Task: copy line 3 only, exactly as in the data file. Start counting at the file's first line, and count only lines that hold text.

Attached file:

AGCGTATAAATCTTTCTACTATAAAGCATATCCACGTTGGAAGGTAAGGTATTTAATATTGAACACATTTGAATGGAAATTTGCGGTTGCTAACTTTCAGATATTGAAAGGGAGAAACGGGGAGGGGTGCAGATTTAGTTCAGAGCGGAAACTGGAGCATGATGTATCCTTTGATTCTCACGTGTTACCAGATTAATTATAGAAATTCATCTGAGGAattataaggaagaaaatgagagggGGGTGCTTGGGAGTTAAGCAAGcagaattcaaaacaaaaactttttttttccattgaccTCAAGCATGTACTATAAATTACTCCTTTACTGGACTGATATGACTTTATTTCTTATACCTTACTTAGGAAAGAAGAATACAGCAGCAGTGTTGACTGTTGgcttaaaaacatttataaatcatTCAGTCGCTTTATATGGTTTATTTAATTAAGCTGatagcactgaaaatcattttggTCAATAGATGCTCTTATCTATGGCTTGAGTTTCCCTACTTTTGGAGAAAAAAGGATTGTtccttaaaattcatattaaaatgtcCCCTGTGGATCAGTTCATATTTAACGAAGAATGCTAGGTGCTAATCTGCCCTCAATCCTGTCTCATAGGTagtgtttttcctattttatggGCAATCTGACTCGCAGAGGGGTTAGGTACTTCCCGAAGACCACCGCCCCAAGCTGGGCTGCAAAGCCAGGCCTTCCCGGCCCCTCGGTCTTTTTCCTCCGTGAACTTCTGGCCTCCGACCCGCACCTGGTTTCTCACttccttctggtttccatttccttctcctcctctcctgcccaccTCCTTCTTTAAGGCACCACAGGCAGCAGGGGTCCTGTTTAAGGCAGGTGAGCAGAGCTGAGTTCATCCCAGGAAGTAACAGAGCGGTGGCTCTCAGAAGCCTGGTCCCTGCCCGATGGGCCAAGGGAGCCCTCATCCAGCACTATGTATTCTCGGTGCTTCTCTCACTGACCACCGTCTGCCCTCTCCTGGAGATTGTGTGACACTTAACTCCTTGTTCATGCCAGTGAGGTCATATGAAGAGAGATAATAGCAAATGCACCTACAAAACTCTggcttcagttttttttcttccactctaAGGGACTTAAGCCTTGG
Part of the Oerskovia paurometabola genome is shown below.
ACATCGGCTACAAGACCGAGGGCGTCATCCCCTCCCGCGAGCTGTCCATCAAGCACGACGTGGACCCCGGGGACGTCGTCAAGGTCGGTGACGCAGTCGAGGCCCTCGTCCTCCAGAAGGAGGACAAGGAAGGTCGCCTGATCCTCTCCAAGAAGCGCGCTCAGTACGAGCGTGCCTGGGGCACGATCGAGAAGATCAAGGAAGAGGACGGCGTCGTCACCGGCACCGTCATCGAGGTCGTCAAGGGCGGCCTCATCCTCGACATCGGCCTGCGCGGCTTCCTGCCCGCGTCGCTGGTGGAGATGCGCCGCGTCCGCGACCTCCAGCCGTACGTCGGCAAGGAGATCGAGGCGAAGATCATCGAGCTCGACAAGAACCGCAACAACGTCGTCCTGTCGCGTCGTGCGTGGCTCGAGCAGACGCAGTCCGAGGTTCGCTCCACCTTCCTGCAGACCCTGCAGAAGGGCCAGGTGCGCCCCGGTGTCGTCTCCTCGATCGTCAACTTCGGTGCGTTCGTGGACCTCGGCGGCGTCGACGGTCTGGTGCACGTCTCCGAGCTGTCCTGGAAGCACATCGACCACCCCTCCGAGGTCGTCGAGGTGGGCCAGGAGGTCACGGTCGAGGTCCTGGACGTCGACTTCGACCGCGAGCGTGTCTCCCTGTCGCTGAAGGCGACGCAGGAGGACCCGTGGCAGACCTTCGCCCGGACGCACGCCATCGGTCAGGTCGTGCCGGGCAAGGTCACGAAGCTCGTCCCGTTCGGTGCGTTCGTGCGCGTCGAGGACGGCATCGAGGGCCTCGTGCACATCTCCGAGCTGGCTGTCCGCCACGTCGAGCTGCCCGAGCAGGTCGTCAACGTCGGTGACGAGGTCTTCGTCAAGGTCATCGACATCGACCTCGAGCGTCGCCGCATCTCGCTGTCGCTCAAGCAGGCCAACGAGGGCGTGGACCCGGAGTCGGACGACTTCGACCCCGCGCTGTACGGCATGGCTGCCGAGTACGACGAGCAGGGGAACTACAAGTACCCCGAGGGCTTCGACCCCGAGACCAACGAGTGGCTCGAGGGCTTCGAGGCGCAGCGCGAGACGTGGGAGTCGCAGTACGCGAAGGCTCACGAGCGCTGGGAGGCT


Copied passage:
ACATCGGCTACAAGACCGAGGGCGTCATCCCCTCCCGCGAGCTGTCCATCAAGCACGACGTGGACCCCGGGGACGTCGTCAAGGTCGGTGACGCAGTCGAGGCCCTCGTCCTCCAGAAGGAGGACAAGGAAGGTCGCCTGATCCTCTCCAAGAAGCGCGCTCAGTACGAGCGTGCCTGGGGCACGATCGAGAAGATCAAGGAAGAGGACGGCGTCGTCACCGGCACCGTCATCGAGGTCGTCAAGGGCGGCCTCATCCTCGACATCGGCCTGCGCGGCTTCCTGCCCGCGTCGCTGGTGGAGATGCGCCGCGTCCGCGACCTCCAGCCGTACGTCGGCAAGGAGATCGAGGCGAAGATCATCGAGCTCGACAAGAACCGCAACAACGTCGTCCTGTCGCGTCGTGCGTGGCTCGAGCAGACGCAGTCCGAGGTTCGCTCCACCTTCCTGCAGACCCTGCAGAAGGGCCAGGTGCGCCCCGGTGTCGTCTCCTCGATCGTCAACTTCGGTGCGTTCGTGGACCTCGGCGGCGTCGACGGTCTGGTGCACGTCTCCGAGCTGTCCTGGAAGCACATCGACCACCCCTCCGAGGTCGTCGAGGTGGGCCAGGAGGTCACGGTCGAGGTCCTGGACGTCGACTTCGACCGCGAGCGTGTCTCCCTGTCGCTGAAGGCGACGCAGGAGGACCCGTGGCAGACCTTCGCCCGGACGCACGCCATCGGTCAGGTCGTGCCGGGCAAGGTCACGAAGCTCGTCCCGTTCGGTGCGTTCGTGCGCGTCGAGGACGGCATCGAGGGCCTCGTGCACATCTCCGAGCTGGCTGTCCGCCACGTCGAGCTGCCCGAGCAGGTCGTCAACGTCGGTGACGAGGTCTTCGTCAAGGTCATCGACATCGACCTCGAGCGTCGCCGCATCTCGCTGTCGCTCAAGCAGGCCAACGAGGGCGTGGACCCGGAGTCGGACGACTTCGACCCCGCGCTGTACGGCATGGCTGCCGAGTACGACGAGCAGGGGAACTACAAGTACCCCGAGGGCTTCGACCCCGAGACCAACGAGTGGCTCGAGGGCTTCGAGGCGCAGCGCGAGACGTGGGAGTCGCAGTACGCGAAGGCTCACGAGCGCTGGGAGGCT